In Conversation: Asma Mundrawala

Literature | Theater | Readings

A visual artist, theater practitioner and co-founder of the Zambeel Dramatic Readings, Asma Mundrawala has been a prominent name in arts and theater for over a decade. Her work has led to the revival of Urdu literature and dramatization. In this conversation she spoke about the relationship between two of Urdu literature’s most celebrated stars.

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Asma Mundrawala.–Photo by Eefa Khalid/Dawn.com

 

This interview was based on a dramatic reading of the literary works of Ismat Chughtai and Saadat Hasan Manto by Zambeel Dramatic Readings.

It was a bad idea to be late for the dramatic reading of the literary works of Ismat Chughtai and Saadat Hasan Manto. Outside the host cafe, the parking spots were full; inside, the late-comer’s punishment was a seat behind a pillar with only a partial view of the three orators. Mahvash Faruqi and Asma Mundrawala read from two of Chughtai’s short stories while Saife Hasan read from Manto’s essays on Chughtai — recollections filled with fondness and admiration for her. The three are known for their works in theater themed around issues affecting women and with “Ghoonghat” and “Baccho Phuphi,” both popular works of Chughtai, they explored a well-charted territory.

I caught up with the reading’s director, Asma Mundrawala, to talk about the performance and two of Urdu literature’s most celebrated stars.

Q. How would you define dramatic reading?

A. A dramatic reading is performative, where the story or text comes alive through the rendition a reader or a performer lends to it. The form it takes on is entirely the interpretation of the reader / performer.

Q. Why did you select “Ghoonghat,” “Bachho Phuppi” and Saadat Hasan Manto’s essay on Ismat Chughtai for the reading?

A. “Ghoonghat” was selected by a friend who requested us to read it for a private event. So the specificity of this story was based on that request. When we decided to expand the project, we read several stories and ultimately “Bachho Phuppi” was the obvious choice for its language, imagery and its very adept convergence of sensitivity and humour.

Manto and Chughtai were contemporaries and shared a deep respect for each others’ works. There is a deep admiration in Manto’s essay dedicated to Chughtai and it reflects great esteem for her as a person as well as a literary figure.

While this selection was based on very different reasons, I enjoyed the tangential confluence both stories bore in the physical similarities of the protagonists. Both women had very similar physical appearances but they bore very different symbolic meanings for them individually.

The interspersing texts extracted from Manto’s essay on Ismat Chughtai were chosen to lend insight into her work and her person through the eyes of a contemporary who not only was an esteemed literary figure himself but also bore a great admiration towards Ismat. These passages also worked as formal devices designed to ease the transition between the dramatic readings of the stories.

Q. What were the themes explored in the selected passages? Could you comment on the nuances of the text?

A. “Ghoonghat” touches upon notions of pride and arrogance and the manner in which superficial customs and traditions rule our lives. “Bachho Phuppi” is a nuanced insight into the character of a woman who is embittered by life, and the story speaks of her relationship with her brother who becomes the target of her contentions.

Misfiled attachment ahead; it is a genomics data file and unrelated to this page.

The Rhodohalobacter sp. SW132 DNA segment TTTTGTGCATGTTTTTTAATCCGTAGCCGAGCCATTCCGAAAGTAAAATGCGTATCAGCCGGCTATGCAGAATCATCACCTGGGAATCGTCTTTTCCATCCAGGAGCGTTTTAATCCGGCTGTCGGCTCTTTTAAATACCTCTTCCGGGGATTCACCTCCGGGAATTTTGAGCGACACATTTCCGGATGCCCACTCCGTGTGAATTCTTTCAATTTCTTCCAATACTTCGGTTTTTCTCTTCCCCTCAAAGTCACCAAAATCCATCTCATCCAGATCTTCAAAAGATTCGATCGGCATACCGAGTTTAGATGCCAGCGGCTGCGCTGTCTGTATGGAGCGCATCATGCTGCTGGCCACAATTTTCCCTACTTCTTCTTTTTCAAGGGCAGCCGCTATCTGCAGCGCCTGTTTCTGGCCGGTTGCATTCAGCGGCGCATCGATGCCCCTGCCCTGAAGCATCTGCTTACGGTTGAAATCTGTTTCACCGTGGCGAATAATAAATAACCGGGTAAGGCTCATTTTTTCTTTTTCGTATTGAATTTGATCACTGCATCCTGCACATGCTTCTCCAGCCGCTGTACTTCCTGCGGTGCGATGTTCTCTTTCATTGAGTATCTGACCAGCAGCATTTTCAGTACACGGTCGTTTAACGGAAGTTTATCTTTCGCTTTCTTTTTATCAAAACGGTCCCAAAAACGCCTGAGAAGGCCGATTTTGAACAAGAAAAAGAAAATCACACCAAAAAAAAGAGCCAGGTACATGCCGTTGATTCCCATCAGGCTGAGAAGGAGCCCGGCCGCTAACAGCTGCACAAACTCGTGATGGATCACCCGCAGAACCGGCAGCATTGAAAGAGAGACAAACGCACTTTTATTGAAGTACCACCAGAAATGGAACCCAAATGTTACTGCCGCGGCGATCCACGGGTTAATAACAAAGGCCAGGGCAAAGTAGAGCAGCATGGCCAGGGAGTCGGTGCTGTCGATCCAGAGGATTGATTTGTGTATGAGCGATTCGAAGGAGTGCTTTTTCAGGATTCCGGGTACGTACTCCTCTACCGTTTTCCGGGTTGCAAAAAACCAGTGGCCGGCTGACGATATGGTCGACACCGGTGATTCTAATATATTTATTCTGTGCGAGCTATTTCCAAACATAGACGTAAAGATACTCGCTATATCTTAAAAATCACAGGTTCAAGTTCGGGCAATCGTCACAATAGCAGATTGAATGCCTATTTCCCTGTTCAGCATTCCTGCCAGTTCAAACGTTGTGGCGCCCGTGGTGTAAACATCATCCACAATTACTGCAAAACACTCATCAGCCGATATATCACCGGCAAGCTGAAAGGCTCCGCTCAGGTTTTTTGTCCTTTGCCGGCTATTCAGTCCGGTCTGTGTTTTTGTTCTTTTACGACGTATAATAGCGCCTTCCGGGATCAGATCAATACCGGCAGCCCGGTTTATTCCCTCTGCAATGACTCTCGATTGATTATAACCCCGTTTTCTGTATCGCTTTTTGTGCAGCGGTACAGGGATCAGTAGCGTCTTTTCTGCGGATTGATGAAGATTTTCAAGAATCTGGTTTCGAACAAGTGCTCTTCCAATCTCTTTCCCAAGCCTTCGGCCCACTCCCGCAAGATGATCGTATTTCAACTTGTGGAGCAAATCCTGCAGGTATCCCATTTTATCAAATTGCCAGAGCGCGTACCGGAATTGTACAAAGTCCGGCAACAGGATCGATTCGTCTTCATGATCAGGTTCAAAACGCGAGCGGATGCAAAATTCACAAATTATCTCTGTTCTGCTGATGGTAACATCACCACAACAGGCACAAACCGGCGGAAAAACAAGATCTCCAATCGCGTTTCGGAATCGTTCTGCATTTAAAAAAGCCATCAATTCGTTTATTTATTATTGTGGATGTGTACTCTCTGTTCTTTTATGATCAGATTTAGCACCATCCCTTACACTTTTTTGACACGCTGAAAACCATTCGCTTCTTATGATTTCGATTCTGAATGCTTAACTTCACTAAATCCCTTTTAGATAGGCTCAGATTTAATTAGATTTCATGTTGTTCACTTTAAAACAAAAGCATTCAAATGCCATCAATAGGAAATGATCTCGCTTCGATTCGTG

In a short span of a few pages, “Ghoonghat’s” narrative traverses a period of 30 years. As the story takes us through the lives of Kalay Mian and Gori Bi the text is layered with meaning about individual pride, an attachment to false traditions and societal pressures which bear the potential of bringing a person to the verge of destruction.

In the second story, the caustic language employed by Bachho Phuppi is immediately reflective of her bitterness and animosity towards her brother and his in-laws, but the manner in which Chughtai weaves the tale does not allow us to read her character as simplistically as that.

Apart from the contribution her works have made to the Urdu language and literature, Ismat Chughtai’s themes remain universal even today. She may have written in a particular time in history, but her writings exposed the state of women and societal issues that are as relevant today as they were then.

The interspersing texts extracted from Manto’s essay on Chughtai were chosen to lend insight into her work and her person through the eyes of a contemporary who not only was an esteemed literary figure himself but also bore a great admiration towards Ismat. These passages also worked as formal devices designed to ease the transition between the dramatic readings of the stories.

Q. How do you view the relationship between Manto and Chughtai?

A. Manto and Chughtai were contemporaries and shared a deep respect for each others’ works. There is a deep admiration in Manto’s essay dedicated to Chughtai and it reflects great esteem for her as a person as well as a literary figure. Both writers exposed flagrant weaknesses of their times but had very individual styles and approaches to the subject.

This interview was first published under the title “An Evening with Manto and Chughtai” in Books and Magazines in April, 2011

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